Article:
For all its faults, there is general consensus that come the August Bank Holiday, the best eight teams in the country are still in competition for Sam. Can the same be said for Liam, or could the best team fall in Munster and then die the death of a thousand cuts in the purgatorial struggles of the hurling back door?

Such complexities are far beyond a Mayoman’s understanding, of course, but is it time hurling people started to wonder aloud?

The other sport about which the nation seems to be labouring under a particular delusion is rugby. The sports page previews this week will speculate about Ireland’s chances as an outside bet to win the Rugby World Cup, which will be held in England’s green and pleasant land next autumn.

Reader, Ireland have never won a World Cup playoff game in the seven times the competition has been held, including two years, 1999 and 2007, when Ireland couldn’t even get out of their group. The Irish rugby public should think about crawling before thinking about walking.

Will the World Cup be worth watching? An unthinkable question once, but getting more and more relevant now. The best sports columnist in Ireland, Keith Duggan of the Irish Times, wondered recently if rugby hasn’t become a brilliantly-coached bore in recent years, and a perusal of the stats solidify that case.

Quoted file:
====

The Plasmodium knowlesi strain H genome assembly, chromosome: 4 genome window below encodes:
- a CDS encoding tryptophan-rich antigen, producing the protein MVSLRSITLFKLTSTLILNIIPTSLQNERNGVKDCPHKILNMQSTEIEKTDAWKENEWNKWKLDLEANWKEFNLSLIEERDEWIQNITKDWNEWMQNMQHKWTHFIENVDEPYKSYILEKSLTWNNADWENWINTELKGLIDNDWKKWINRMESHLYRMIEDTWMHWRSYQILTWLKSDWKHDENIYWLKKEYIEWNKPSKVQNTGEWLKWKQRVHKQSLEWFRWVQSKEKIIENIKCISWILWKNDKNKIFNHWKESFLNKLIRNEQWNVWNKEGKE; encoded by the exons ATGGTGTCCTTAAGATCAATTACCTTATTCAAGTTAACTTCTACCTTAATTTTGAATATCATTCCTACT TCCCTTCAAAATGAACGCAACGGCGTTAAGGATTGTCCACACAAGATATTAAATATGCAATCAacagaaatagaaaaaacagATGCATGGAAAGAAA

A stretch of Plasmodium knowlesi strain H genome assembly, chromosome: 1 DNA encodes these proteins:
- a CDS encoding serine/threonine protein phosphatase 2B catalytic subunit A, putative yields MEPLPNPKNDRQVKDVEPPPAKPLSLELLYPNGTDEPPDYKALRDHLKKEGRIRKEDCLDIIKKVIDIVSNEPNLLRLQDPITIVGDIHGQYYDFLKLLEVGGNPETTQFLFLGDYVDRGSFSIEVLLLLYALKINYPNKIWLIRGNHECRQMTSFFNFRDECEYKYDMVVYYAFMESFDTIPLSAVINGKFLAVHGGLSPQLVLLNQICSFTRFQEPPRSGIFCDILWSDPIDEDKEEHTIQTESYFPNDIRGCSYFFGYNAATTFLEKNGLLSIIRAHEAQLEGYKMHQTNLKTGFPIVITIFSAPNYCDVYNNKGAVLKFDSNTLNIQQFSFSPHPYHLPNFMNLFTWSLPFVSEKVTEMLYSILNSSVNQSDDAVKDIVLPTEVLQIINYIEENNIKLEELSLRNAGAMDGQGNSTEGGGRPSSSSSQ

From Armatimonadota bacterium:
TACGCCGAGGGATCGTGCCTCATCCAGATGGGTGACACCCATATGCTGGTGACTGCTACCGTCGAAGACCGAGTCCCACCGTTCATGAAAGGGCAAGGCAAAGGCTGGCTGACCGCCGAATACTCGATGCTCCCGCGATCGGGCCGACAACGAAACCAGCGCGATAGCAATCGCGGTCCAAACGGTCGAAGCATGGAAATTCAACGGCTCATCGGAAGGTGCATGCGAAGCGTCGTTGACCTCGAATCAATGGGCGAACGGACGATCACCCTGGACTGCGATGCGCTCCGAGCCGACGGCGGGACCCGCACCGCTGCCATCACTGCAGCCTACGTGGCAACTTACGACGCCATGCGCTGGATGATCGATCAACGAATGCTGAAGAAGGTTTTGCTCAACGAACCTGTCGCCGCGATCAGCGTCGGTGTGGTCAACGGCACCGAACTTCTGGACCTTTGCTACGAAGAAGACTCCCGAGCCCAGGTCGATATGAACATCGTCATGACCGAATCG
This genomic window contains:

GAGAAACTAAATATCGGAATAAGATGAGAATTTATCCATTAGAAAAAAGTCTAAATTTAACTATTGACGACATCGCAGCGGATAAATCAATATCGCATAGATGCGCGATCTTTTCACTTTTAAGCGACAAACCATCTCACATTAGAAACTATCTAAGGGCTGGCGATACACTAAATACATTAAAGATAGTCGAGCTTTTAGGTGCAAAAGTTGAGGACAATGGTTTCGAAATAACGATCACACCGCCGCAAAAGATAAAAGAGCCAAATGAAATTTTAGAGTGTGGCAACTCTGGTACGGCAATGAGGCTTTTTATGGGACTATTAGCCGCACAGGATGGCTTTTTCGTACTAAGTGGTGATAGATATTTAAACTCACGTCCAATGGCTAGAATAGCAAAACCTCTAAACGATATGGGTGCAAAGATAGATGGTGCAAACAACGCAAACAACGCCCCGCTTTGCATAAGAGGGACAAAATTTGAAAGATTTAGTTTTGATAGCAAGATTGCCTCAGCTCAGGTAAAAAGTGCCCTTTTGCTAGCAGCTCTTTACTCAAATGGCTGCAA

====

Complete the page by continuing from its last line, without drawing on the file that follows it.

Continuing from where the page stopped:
The former Welsh out-half, Barry John, once said that he could tell how a game would go simply by looking at how the out-half handled the ball in warm-ups. In the amateur game, the out-half dictated the game from his regal throne standing-off the scrum. Now, the only thing that separates out-halves is competence. There are thin degrees of difference between them at international level, but they’re like the thousandths of a second that separate cars in Formula One. Too miniscule to take seriously.

Rugby Union is now a game of continual tackling in defense and not turning over possession in offense. Tackling has become the be-all and end-all of the game that sneaky attackers are now making sure they get tackled, in order to turn the laws to their advantage, as Will Greenwood noted in the Telegraph.

Union may dominate League in England since Union turned professional twenty years ago – the RFU’s turnover is four times that of the RFL – but League’s influence over Union has proved so strong that the codes are closer than they have been in over one hundred years. Good news for the stand-up, pay-up moneymen coining it at every turn, but for what the French used to call la gloire? A victim to progress, I’m afraid.

Tuesday, December 16, 2014

The Examiner's Top Forty Irish Sports Books